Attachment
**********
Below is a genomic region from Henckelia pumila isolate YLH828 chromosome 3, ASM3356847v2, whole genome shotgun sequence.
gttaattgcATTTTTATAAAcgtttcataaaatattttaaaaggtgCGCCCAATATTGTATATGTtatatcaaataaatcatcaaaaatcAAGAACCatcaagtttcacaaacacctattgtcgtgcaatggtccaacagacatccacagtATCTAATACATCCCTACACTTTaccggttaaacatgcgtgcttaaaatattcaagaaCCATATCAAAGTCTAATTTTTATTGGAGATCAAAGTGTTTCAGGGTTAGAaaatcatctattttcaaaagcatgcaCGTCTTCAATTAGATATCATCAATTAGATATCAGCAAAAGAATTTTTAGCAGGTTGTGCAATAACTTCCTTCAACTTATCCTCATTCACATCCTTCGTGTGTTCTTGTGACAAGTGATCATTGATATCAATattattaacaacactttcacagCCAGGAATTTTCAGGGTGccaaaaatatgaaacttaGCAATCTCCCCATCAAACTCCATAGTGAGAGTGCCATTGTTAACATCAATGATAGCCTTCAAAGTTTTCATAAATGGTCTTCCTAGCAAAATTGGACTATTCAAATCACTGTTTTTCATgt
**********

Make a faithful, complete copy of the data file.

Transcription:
Below is a genomic region from Henckelia pumila isolate YLH828 chromosome 3, ASM3356847v2, whole genome shotgun sequence.
gttaattgcATTTTTATAAAcgtttcataaaatattttaaaaggtgCGCCCAATATTGTATATGTtatatcaaataaatcatcaaaaatcAAGAACCatcaagtttcacaaacacctattgtcgtgcaatggtccaacagacatccacagtATCTAATACATCCCTACACTTTaccggttaaacatgcgtgcttaaaatattcaagaaCCATATCAAAGTCTAATTTTTATTGGAGATCAAAGTGTTTCAGGGTTAGAaaatcatctattttcaaaagcatgcaCGTCTTCAATTAGATATCATCAATTAGATATCAGCAAAAGAATTTTTAGCAGGTTGTGCAATAACTTCCTTCAACTTATCCTCATTCACATCCTTCGTGTGTTCTTGTGACAAGTGATCATTGATATCAATattattaacaacactttcacagCCAGGAATTTTCAGGGTGccaaaaatatgaaacttaGCAATCTCCCCATCAAACTCCATAGTGAGAGTGCCATTGTTAACATCAATGATAGCCTTCAAAGTTTTCATAAATGGTCTTCCTAGCAAAATTGGACTATTCAAATCACTGTTTTTCATgt